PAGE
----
In the eyes of the U.S. Justice Department, almost everything that’s wrong with the New Orleans Police Department comes back to a training program that has varied historically between weak and counterproductive.
In a 2011 report that sparked a raft of court-mandated reforms to the force, the department’s Civil Rights Division found officers were clueless about how to conduct proper pat-downs, searches, seizures and detentions.
Some couldn’t spell or write well enough to draft coherent police reports. Training in weapons and defensive tactics was limp, and some of the materials used conflicted with both the law and NOPD policy, a Department of Justice lawyer told a federal judge Tuesday.
Training once new officers hit the streets was even flimsier; whatever they had learned as Training Academy cadets seemed to fly out the patrol car window, the government found.
The new commander of the academy, Richard Williams, stood before the judge Tuesday vowing vast improvements — now and in the near future — in a training program that the DOJ found “deficient in nearly every respect.”
Williams, elevated to the role in October by new NOPD Superintendent Michael Harrison, was greeted largely with kudos by U.S. District Judge Susie Morgan and the federal monitoring team that reports to her — at least for his initial steps and ambitious plans.
Williams pledged to enlist a broad array of state and federal agencies, the District Attorney’s Office, judges, expert agencies and a fresh slate of instructors to raise the level of training.
The department has hired a new curriculum director, trained its staff in developing lesson plans that a federal police monitor recently found to be deficient or nonexistent, added classroom technology and sent instructors back to school with the FBI, Williams said.
A new academy facility is on the way, with construction to begin as early as next month, and Williams pledged to evaluate every academy instructor.
His pledges follow a December report by the monitoring team that found NOPD cadets were being trained poorly, leaving them to “mimic the practices of their predecessors.” Since then, the monitors have said they’re encouraged by early steps taken by Williams.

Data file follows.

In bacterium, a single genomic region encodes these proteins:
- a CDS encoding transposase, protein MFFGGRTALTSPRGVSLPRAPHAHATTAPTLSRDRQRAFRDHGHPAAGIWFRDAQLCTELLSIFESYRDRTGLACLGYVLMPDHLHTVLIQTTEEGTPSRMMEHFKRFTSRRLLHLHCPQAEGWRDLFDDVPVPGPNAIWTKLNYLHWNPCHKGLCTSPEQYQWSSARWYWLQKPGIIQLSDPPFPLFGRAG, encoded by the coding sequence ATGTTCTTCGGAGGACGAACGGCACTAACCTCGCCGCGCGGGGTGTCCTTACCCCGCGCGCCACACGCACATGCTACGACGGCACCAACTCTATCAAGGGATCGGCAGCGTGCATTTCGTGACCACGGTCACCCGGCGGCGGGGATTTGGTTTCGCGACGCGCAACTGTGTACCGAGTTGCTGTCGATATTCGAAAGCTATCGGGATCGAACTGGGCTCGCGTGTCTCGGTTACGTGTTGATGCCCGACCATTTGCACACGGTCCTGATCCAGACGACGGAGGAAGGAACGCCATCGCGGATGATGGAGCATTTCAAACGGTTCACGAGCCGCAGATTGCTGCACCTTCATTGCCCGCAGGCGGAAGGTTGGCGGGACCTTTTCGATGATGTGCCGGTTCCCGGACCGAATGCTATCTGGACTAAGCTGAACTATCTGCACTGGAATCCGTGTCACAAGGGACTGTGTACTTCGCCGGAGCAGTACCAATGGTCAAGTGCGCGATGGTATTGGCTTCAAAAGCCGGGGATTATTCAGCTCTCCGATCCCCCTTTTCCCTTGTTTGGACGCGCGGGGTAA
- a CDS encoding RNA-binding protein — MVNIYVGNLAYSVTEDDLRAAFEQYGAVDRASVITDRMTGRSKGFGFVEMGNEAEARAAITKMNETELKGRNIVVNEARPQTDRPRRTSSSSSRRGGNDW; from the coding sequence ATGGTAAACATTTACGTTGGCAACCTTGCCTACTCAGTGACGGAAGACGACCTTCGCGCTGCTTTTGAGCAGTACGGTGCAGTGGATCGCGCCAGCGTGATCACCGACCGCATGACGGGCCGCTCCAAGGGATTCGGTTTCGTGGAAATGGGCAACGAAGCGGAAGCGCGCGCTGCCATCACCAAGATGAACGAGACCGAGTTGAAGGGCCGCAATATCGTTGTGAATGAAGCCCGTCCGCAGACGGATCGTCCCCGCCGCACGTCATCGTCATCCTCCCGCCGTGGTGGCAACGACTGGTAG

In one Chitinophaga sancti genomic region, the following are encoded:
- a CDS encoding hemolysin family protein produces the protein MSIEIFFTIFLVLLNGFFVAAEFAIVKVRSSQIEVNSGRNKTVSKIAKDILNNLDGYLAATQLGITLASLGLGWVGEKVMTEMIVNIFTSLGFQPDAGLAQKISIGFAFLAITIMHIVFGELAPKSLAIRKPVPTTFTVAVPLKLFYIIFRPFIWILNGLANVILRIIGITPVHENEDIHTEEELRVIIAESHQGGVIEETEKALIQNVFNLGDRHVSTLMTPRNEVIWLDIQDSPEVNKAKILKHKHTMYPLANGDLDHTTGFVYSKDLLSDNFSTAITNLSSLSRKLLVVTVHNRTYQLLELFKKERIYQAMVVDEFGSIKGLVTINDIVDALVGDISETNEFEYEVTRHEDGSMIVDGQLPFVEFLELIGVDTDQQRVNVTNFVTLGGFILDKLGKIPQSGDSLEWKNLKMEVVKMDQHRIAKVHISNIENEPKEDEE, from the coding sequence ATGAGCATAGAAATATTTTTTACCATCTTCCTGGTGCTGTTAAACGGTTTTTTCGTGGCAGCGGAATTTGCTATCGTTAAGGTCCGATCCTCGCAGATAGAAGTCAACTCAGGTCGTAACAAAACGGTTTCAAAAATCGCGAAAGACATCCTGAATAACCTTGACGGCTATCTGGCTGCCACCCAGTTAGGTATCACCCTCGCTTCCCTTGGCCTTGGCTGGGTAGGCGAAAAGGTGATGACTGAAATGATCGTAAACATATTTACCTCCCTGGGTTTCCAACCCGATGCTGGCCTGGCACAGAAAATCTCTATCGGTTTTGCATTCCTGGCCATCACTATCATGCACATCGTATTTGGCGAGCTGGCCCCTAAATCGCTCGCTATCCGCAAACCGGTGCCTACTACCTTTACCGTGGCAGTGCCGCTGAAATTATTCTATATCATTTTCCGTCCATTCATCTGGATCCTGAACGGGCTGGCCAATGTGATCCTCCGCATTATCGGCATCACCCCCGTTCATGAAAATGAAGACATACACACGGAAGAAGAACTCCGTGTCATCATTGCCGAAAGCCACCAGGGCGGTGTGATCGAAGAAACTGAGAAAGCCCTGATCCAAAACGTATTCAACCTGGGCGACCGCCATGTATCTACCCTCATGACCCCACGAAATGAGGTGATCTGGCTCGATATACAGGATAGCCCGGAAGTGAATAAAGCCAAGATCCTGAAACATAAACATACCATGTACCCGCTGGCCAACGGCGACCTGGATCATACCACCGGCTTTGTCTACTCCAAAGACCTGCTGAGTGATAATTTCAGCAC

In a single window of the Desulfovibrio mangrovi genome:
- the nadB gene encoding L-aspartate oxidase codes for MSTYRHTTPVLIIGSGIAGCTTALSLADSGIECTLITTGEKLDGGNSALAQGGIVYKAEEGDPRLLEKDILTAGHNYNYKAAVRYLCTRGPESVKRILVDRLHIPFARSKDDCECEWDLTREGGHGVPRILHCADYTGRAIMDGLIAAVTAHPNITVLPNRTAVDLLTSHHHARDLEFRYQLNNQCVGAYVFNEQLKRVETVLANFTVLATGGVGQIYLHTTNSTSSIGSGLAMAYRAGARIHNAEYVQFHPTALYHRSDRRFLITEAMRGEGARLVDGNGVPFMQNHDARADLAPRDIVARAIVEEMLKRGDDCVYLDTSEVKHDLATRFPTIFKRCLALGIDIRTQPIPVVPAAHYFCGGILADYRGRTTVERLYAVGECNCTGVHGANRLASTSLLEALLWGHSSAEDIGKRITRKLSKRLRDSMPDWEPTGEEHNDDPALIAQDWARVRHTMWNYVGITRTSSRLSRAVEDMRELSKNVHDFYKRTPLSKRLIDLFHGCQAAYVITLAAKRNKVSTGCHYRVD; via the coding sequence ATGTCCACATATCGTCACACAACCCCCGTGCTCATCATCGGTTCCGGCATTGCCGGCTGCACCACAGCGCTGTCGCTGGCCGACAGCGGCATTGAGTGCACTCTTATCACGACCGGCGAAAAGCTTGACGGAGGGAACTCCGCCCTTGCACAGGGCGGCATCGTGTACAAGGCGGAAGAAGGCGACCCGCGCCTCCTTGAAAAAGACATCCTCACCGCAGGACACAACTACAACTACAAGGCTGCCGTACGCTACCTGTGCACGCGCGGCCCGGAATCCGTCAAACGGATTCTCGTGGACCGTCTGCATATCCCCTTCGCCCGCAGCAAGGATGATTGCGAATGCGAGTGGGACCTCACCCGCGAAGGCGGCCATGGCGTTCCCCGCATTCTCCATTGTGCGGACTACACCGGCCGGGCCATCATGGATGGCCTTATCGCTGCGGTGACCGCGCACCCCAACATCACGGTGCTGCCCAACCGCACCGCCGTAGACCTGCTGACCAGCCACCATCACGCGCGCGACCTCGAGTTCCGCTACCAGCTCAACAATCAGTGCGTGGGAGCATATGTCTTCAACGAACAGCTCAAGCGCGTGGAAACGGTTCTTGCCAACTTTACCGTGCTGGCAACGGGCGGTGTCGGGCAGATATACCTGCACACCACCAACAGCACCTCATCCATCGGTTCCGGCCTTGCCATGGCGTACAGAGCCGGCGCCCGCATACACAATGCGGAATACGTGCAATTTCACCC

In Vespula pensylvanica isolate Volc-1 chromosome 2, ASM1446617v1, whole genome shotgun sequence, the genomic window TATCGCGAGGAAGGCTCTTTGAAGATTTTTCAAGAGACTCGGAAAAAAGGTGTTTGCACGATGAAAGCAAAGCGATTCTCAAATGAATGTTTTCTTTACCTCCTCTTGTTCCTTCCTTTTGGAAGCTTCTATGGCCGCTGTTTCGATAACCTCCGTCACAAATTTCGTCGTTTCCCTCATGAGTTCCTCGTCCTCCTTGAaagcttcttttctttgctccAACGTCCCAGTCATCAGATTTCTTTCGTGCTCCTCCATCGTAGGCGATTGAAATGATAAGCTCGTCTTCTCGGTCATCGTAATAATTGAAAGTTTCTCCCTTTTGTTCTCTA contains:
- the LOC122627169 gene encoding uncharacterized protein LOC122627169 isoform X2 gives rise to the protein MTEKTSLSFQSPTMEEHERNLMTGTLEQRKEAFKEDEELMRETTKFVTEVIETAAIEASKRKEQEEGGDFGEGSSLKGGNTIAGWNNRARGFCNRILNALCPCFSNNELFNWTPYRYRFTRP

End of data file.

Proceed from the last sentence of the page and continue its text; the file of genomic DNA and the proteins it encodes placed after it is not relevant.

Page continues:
Morgan, who is overseeing the NOPD reform pact that Mayor Mitch Landrieu and Attorney General Eric Holder signed in July 2012, praised the vision but pressed Williams to attach timelines and names to it.
“I want something, Cmdr. Williams, from you. That is a plan to accomplish these things: who in your organization is responsible and when it’s going to be done,” she said.
Morgan had called the NOPD brass into court for the latest public progress report on the department’s steps to comply with key aspects of the 492-point blueprint for change within the long-embattled police force.
The last hearing, in September, dealt with body-worn and in-car cameras, and NOPD officials returned Tuesday to report progress there, though they admitted that hundreds of officers still do not have the cameras.
“I want to get to the bottom of who’s required to have one, who has one and if they don’t have one, why not,” Morgan said.
The department also promised coming fixes — including the recent purchase of new servers — to the vehicle camera system, in the wake of a monitor’s report that found troubling lapses and widespread malfunctions. Only about a third of the department’s in-car cameras functioned correctly, the report found, with some not working at all and others failing to capture video for lack of storage space.
The focus on training came amid a lurching push by the city to restock a police force that has lost about 30 percent of its manpower in the past five years, thanks in part to a hiring freeze that Landrieu imposed in 2010 to help stanch a tide of red ink. A recent step to widen the pool of candidates by eliminating a higher education requirement for cadets was met with worry from both a DOJ lawyer and the lead federal monitor.
DOJ attorney Emily Gunston fretted over the impact of the change on police report-writing, which she said in many cases “was so poor that it really was impossible to tell what happened.”
Morgan noted that it’s been a persistent problem.
“People who can’t read and write don’t belong on the police force. I need to hear more about how you’re screening applicants,” she said. “I don’t think you can take on the task of teaching people to read and write and be a police officer.”
The lead monitor, Jonathan Aronie, of the Washington, D.C., law firm Sheppard, Mullin Richter & Hampton, also questioned the move.
“Our team had serious concerns about elimination of the college credit requirement. We want to see specifics about what robust processes are in place to compensate for that lack of credit,” he said. “Our team can’t get comfortable with that yet.”
Overall, Aronie offered “newfound albeit cautious optimism” over the momentum in training, saying he gives Williams “a check mark for good ideas.”
“I like what I’m hearing, but until I see the results I can’t get overjoyed yet,” he told Morgan, who then came to the department’s defense.
“Cmdr. Williams has just been here a few months,” the judge said.
“Thank you,” Harrison quipped.
Follow John Simerman on Twitter, @johnsimerman.